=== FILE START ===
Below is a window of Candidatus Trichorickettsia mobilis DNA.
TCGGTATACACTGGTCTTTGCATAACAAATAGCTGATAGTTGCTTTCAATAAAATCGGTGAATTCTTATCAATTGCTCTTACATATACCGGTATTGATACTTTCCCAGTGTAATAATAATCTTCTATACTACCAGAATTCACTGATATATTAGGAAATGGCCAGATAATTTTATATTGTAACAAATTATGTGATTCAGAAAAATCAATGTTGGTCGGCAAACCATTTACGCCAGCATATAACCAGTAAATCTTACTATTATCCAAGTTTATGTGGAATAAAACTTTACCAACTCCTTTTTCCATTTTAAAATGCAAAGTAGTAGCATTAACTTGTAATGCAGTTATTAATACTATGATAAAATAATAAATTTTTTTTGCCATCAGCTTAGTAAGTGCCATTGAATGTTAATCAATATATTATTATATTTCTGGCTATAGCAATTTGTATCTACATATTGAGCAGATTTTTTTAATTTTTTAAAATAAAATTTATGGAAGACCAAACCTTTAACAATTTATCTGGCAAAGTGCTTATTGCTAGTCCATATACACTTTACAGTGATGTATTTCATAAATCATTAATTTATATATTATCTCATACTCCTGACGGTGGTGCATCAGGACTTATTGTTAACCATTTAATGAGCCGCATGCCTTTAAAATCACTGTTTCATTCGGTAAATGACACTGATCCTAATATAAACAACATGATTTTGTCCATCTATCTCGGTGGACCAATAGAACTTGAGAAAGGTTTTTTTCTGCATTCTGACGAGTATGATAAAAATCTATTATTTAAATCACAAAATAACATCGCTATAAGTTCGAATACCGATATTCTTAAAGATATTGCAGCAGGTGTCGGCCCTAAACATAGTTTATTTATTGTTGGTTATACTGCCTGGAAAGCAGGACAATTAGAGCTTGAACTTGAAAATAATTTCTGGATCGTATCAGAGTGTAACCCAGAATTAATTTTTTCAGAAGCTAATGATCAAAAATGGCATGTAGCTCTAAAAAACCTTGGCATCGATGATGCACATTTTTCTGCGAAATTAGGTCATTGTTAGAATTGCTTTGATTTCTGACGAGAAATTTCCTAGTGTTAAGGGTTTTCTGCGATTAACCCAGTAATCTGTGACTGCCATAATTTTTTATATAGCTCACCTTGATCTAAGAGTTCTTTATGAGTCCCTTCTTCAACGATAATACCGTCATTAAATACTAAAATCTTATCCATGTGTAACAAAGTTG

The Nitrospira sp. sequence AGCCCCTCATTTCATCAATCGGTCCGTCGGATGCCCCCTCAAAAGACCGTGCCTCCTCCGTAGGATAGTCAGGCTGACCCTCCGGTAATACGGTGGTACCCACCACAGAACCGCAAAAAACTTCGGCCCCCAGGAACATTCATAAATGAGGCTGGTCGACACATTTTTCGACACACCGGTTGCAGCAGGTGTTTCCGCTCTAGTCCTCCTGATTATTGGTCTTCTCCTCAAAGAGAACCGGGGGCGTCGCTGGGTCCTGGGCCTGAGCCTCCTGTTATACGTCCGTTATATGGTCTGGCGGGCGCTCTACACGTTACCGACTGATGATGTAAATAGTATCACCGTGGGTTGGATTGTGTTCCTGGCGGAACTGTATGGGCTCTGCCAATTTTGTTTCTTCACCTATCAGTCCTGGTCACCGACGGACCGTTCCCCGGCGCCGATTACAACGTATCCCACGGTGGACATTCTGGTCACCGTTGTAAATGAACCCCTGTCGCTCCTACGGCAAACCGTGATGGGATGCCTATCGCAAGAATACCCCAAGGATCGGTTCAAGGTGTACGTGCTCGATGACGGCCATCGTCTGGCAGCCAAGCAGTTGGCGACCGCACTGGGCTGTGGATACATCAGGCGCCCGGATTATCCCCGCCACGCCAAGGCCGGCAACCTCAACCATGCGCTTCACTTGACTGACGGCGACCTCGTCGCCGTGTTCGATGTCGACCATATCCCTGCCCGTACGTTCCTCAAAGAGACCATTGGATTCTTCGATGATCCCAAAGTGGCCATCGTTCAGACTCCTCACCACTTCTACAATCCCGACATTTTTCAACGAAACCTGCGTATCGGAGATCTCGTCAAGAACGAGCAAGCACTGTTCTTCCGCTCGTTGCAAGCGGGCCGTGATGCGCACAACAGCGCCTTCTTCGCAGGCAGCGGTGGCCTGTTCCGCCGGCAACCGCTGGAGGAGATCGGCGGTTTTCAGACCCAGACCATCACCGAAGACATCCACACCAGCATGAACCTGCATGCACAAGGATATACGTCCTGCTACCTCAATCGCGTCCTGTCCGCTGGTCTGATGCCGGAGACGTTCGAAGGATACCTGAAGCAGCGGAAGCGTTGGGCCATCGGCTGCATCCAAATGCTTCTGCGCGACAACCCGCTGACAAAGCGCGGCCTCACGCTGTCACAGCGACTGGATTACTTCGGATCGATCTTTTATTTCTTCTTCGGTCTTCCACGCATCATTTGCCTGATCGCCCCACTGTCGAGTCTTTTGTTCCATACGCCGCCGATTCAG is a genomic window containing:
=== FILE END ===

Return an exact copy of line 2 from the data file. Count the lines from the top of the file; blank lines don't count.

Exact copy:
TCGGTATACACTGGTCTTTGCATAACAAATAGCTGATAGTTGCTTTCAATAAAATCGGTGAATTCTTATCAATTGCTCTTACATATACCGGTATTGATACTTTCCCAGTGTAATAATAATCTTCTATACTACCAGAATTCACTGATATATTAGGAAATGGCCAGATAATTTTATATTGTAACAAATTATGTGATTCAGAAAAATCAATGTTGGTCGGCAAACCATTTACGCCAGCATATAACCAGTAAATCTTACTATTATCCAAGTTTATGTGGAATAAAACTTTACCAACTCCTTTTTCCATTTTAAAATGCAAAGTAGTAGCATTAACTTGTAATGCAGTTATTAATACTATGATAAAATAATAAATTTTTTTTGCCATCAGCTTAGTAAGTGCCATTGAATGTTAATCAATATATTATTATATTTCTGGCTATAGCAATTTGTATCTACATATTGAGCAGATTTTTTTAATTTTTTAAAATAAAATTTATGGAAGACCAAACCTTTAACAATTTATCTGGCAAAGTGCTTATTGCTAGTCCATATACACTTTACAGTGATGTATTTCATAAATCATTAATTTATATATTATCTCATACTCCTGACGGTGGTGCATCAGGACTTATTGTTAACCATTTAATGAGCCGCATGCCTTTAAAATCACTGTTTCATTCGGTAAATGACACTGATCCTAATATAAACAACATGATTTTGTCCATCTATCTCGGTGGACCAATAGAACTTGAGAAAGGTTTTTTTCTGCATTCTGACGAGTATGATAAAAATCTATTATTTAAATCACAAAATAACATCGCTATAAGTTCGAATACCGATATTCTTAAAGATATTGCAGCAGGTGTCGGCCCTAAACATAGTTTATTTATTGTTGGTTATACTGCCTGGAAAGCAGGACAATTAGAGCTTGAACTTGAAAATAATTTCTGGATCGTATCAGAGTGTAACCCAGAATTAATTTTTTCAGAAGCTAATGATCAAAAATGGCATGTAGCTCTAAAAAACCTTGGCATCGATGATGCACATTTTTCTGCGAAATTAGGTCATTGTTAGAATTGCTTTGATTTCTGACGAGAAATTTCCTAGTGTTAAGGGTTTTCTGCGATTAACCCAGTAATCTGTGACTGCCATAATTTTTTATATAGCTCACCTTGATCTAAGAGTTCTTTATGAGTCCCTTCTTCAACGATAATACCGTCATTAAATACTAAAATCTTATCCATGTGTAACAAAGTTG